In their study, the researchers used arenas made of parallel sheets of plastic with sand between them where termites in different populations could build tunnels and interact with each other in conditions approximating those in the wild. They used four pairs of control arenas and four pairs of treatment arenas. Each pair of arenas was connected by a tube, and one arena in each pair of treatment arenas was baited with a CSI called noviflumruon.
Bernard and her colleagues observed that in pairs of control (i.e., un-baited) populations, termites from the two populations fought when they encountered each other, then blocked connecting tunnels to form stable inter-colony boundaries. In pairs of treatment populations, termites from baited populations were weakened and were not successful at blocking tunnels, which were then invaded by members of the un-baited populations. Within one month following connection of the treatment populations, un-baited populations had completely taken over baited populations. Within 67 days after connection, noviflumruon baits had killed all the invading termites.
“This confirms my initial notion that baits placed in a colony can be consumed by an invading colony and end up killing multiple colonies,” Su says. This is good news for designing effective control measures for Formosan subterranean termites.
In terms of invaders avoiding dead termites, Bernard says, “Occasionally, invading termites would dig new tunnels to avoid dead, but I was surprised that the number of new tunnels was insignificant compared with how many tunnels were unblocked and used freely by the invaders.”
This study provided other insights into inter-colony behavior. Colonies of this species can co-exist in soil, and they don’t usually invade other colonies. “What surprised me,” Su says, “was that when one colony is weakened by baits, and even before they are killed, it looks like the neighboring colony can sense this and begin to invade. How do they sense it? By odors, or by behavioral responses? We simply don’t know.”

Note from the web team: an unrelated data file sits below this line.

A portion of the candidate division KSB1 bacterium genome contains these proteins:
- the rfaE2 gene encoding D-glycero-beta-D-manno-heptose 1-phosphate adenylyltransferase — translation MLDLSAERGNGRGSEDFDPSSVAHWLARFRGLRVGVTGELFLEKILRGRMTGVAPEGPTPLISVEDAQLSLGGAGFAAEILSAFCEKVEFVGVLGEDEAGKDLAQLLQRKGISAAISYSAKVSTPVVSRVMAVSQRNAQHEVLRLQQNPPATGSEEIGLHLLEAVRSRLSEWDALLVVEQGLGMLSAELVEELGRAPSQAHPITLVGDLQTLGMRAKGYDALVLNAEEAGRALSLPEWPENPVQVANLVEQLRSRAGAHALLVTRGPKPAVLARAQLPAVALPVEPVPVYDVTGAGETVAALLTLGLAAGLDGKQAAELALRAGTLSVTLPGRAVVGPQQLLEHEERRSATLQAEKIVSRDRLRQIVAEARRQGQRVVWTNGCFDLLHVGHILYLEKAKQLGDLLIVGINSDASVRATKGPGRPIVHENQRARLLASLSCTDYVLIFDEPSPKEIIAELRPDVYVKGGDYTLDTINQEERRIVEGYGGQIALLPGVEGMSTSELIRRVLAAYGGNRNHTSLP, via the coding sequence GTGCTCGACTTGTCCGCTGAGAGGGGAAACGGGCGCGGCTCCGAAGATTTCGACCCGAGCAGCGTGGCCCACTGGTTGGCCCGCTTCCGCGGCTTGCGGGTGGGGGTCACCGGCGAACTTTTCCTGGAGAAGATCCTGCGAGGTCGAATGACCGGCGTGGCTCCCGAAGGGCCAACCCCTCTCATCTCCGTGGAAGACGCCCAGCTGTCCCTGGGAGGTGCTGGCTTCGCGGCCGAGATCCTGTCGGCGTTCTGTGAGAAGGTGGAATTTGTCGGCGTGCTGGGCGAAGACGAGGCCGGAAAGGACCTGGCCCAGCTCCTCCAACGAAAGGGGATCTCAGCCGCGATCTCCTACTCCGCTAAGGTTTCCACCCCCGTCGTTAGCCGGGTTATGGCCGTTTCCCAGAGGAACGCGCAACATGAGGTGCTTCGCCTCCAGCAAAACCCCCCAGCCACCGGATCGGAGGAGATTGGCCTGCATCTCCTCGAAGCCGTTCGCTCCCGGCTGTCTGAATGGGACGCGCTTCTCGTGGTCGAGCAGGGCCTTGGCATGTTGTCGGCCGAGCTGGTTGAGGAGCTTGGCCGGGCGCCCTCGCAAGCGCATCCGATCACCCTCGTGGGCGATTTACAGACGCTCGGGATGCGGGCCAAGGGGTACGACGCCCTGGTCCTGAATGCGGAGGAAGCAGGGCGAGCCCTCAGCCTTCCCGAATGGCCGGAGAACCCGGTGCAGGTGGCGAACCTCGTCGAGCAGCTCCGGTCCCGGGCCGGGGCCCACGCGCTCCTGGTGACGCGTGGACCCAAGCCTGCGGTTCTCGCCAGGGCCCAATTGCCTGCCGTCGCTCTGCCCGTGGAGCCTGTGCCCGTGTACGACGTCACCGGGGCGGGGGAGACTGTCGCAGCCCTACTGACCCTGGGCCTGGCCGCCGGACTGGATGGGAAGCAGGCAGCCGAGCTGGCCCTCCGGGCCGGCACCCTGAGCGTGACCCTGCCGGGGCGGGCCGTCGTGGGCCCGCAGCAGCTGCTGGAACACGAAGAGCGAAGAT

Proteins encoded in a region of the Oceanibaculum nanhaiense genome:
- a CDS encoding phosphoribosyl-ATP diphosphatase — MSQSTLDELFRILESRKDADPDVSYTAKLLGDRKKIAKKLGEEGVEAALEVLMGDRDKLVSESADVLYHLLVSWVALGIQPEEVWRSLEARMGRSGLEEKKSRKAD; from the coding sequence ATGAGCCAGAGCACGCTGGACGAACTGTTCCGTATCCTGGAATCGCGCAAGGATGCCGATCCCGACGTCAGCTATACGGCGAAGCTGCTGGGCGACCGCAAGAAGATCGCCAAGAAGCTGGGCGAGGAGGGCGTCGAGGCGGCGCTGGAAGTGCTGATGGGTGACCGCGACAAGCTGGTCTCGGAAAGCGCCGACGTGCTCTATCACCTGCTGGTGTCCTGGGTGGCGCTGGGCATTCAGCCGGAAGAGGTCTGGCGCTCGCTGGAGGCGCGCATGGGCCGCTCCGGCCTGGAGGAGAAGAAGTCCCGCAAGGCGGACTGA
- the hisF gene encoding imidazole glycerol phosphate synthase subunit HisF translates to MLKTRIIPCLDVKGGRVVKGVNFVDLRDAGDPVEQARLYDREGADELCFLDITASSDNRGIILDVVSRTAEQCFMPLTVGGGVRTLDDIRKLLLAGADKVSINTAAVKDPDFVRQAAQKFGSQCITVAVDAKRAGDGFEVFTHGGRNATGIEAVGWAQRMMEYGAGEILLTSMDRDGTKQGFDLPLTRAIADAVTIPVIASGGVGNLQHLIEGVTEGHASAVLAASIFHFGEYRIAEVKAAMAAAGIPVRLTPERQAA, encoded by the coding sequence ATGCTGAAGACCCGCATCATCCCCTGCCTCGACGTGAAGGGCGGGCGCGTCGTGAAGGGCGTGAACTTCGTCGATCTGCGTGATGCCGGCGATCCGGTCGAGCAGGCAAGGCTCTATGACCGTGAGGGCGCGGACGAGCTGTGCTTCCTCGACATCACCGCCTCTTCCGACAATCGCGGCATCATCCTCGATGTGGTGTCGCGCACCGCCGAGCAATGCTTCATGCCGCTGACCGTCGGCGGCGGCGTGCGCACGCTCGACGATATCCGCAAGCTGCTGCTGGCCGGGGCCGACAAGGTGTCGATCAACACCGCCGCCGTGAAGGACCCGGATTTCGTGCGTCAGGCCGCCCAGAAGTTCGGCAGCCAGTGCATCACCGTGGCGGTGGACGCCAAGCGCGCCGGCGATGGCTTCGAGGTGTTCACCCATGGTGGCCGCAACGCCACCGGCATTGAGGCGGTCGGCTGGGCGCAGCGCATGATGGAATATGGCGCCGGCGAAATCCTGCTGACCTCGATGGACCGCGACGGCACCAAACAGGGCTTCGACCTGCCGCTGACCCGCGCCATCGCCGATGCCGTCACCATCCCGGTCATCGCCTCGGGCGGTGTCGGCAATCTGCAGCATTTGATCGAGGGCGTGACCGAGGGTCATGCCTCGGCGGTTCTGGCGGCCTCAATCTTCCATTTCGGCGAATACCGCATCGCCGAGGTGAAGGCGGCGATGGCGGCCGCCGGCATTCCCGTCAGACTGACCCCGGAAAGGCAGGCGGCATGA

Su adds, “We used to think that each colony has its own colony-recognition scent, but the result seems to suggest that, if they do, it does not deter the invading colony if the other is weakened by baits. Whatever colony odors that might exist did very little to discourage the invaders.”
Perhaps future investigation can determine how un-baited colonies detect when another colony is weakened. If this cue is a chemical, it might provide an additional way to heighten the inter-colony effectiveness of CSI baits.
Journal of Economic Entomology
John P. Roche is a science writer and author with a Ph.D. in the biological sciences. He has served as a senior scientist and adjunct professor at Boston College, as an editor-in-chief of periodicals at Indiana University and Boston College, and as a science writer at Indiana University and the University of Massachusetts Medical School. He has published more than 160 articles and has written and taught extensively about science. For more information, visit http://authorjohnproche.com/.